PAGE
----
Interoffice Memorandum Example
Memorandum for Service Center Directors, et al. Page 2
Subject: Guidance on D e te rm i ni ng Per i ods of Adm i ssi on f or Al i ens Pre vio usl y in H- 4 or L-2 St at us,
Aliens Applying for Additional Periods of Admission beyond the H-1B Six Year Maximu m and
Aliens Who Have Not Exhausted the Six-Year Maximum But Have Been Absent from the United
States for Over One Year
maximum period of admission, but who has since been outside the United States for more
than one year.
An alien seeking H-1B or L-1 status (or corresponding derivative status) in light of these
clarifications still must meet all of the substantive requirements for those classifications and is
subject to the normal rules concerning maintenance of status.
Questions regarding this memorandum should be directed through appropriate channels.
An alien may be admitted to the United States in H-1B status for a maximum period of six years
and in L-1 status for a maximum period of five (specialized knowledge workers) or seven years
(managers and executives). See INA 214(g)(4) and 214(c)(2)(D) of the Immigration and
Nationality Act (“INA” or “Act”). At the end of the maximum period, the alien must either
change to a different status (other than from H to L or from L to H) or depart the United States.
USCIS regulations provide that an alien who has been outside the United States for at least one
year may be eligible for a new six-year period of admission in H-1B status or a new five-year or
seven-year period in L-1 status. See 8 CFR 214.2(h) (13)(iii)(A) and 214.2(l)(12).
Decoupling H-4 and L-2 Time from H-1B and L-1 Time
USCIS reviewed the current INA provisions governing the H classifications as well as its
governing regulations and policy guidance. Neither the statute nor regulations addresses whether
time spent in H-4 status counts against the six-year maximum period of admission available to an
alien seeking H-1B status. Further, USCIS has not issued any recent policy guidance that
clarifies the issue.
USCIS, therefore, is now clarifying that any time spent in H-4 status will not count against the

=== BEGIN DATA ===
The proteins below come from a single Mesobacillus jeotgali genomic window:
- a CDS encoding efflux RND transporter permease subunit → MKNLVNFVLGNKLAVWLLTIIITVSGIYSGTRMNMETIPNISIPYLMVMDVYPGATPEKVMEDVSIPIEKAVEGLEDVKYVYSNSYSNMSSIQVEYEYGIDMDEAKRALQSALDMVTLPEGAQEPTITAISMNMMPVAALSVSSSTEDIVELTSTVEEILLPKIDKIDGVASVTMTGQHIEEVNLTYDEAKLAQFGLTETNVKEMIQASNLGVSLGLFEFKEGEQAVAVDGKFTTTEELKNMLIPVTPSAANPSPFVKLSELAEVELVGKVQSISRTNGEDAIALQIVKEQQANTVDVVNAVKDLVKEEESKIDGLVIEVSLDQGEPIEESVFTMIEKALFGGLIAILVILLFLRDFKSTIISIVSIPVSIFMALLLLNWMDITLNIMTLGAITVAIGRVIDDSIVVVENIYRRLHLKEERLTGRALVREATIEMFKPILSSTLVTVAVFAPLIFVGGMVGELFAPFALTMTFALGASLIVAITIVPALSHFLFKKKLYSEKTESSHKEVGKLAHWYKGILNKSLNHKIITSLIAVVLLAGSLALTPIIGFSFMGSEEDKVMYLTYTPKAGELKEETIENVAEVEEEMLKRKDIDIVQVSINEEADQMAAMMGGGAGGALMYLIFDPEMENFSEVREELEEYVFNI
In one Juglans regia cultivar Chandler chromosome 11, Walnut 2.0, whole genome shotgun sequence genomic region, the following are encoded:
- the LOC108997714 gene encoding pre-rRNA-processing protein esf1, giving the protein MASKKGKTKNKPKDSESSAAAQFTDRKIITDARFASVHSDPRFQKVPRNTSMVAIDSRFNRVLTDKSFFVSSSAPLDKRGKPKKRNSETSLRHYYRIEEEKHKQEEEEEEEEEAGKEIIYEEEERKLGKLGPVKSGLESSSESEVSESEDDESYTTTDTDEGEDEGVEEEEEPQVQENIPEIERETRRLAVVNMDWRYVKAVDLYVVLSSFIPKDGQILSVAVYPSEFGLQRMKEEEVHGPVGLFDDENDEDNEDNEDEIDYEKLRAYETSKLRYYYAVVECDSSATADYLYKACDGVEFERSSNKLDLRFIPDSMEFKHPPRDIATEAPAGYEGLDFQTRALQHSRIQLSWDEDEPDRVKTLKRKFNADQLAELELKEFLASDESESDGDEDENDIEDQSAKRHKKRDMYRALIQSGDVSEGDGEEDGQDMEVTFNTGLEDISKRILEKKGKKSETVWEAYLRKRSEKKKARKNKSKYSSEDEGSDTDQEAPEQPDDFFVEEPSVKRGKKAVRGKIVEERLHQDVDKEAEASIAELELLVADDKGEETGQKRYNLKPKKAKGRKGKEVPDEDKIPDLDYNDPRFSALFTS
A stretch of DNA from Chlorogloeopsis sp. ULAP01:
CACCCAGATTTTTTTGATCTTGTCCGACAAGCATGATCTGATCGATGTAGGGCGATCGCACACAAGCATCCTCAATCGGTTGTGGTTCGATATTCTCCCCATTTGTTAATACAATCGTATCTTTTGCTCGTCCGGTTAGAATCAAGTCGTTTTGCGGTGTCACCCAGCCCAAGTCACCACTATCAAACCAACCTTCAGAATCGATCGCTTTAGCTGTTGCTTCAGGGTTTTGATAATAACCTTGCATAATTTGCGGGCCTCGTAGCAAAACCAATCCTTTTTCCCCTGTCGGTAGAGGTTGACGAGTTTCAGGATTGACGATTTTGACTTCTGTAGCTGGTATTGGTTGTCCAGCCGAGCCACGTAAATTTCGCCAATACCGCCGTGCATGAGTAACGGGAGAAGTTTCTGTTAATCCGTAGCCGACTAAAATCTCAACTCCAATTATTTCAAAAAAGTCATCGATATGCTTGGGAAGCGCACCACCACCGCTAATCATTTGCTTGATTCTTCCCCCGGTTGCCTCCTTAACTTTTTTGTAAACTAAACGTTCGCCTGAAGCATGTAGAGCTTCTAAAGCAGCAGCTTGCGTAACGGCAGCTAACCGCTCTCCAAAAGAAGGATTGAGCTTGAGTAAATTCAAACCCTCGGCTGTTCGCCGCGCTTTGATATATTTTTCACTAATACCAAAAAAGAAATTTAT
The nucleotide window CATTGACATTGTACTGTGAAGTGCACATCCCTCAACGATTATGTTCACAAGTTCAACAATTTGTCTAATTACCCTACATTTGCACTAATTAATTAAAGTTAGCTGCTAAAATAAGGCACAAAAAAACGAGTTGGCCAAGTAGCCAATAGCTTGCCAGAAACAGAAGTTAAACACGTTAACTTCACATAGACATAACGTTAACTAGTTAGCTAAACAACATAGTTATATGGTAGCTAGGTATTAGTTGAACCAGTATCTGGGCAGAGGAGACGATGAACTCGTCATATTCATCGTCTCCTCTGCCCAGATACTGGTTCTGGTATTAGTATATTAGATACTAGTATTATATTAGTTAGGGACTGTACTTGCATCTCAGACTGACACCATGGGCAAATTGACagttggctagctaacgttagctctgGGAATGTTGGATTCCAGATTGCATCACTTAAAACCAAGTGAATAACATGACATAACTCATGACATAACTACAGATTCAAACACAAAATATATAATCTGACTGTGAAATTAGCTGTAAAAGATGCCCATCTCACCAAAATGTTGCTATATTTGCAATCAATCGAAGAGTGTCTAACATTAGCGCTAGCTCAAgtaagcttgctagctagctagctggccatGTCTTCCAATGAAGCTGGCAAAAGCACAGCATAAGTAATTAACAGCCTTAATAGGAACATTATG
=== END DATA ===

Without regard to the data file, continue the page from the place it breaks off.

six-year maximum period of admission applicable to H-1B aliens. Thus, an alien who was
previously an H-4 dependent and subsequently becomes an H-1B principal will be entitled to the
maximum period of stay applicable to the classification.
USCIS finds this approach most consistent with the statutory framework, which allows eligible
aliens to obtain a full six-year admission period as an H-1B alien. Further, from a policy
perspective, this interpretation promotes family unity by affording each qualified spouse the
opportunity to spend six-years in H-1B status while allowing the other spouse to remain as an H-
4 dependent and without undermining the Congressional intent to limit a principal alien's ability
See, e.g., INA §§ 101(a)(15)(h(i)(b), 214(g)(2) and (4); 8 CFR §§ 214.2(h)(8)( i)(A), (h)(9)(iv), and (h) (13). Also
note the David Martin General Counsel Opinion of July 2, 1997, on “Eligibility of an alien to change nonimmigrant
classification to H-4,” only addresses determining time limits aliens who remain in H-4 status and are requesting
additional time in H-4 st at us. It does not address scenarios where an alien, who has spent time in H-4 status, is now
requesting status as an H-1B or changing status from H-4 to H-1B.
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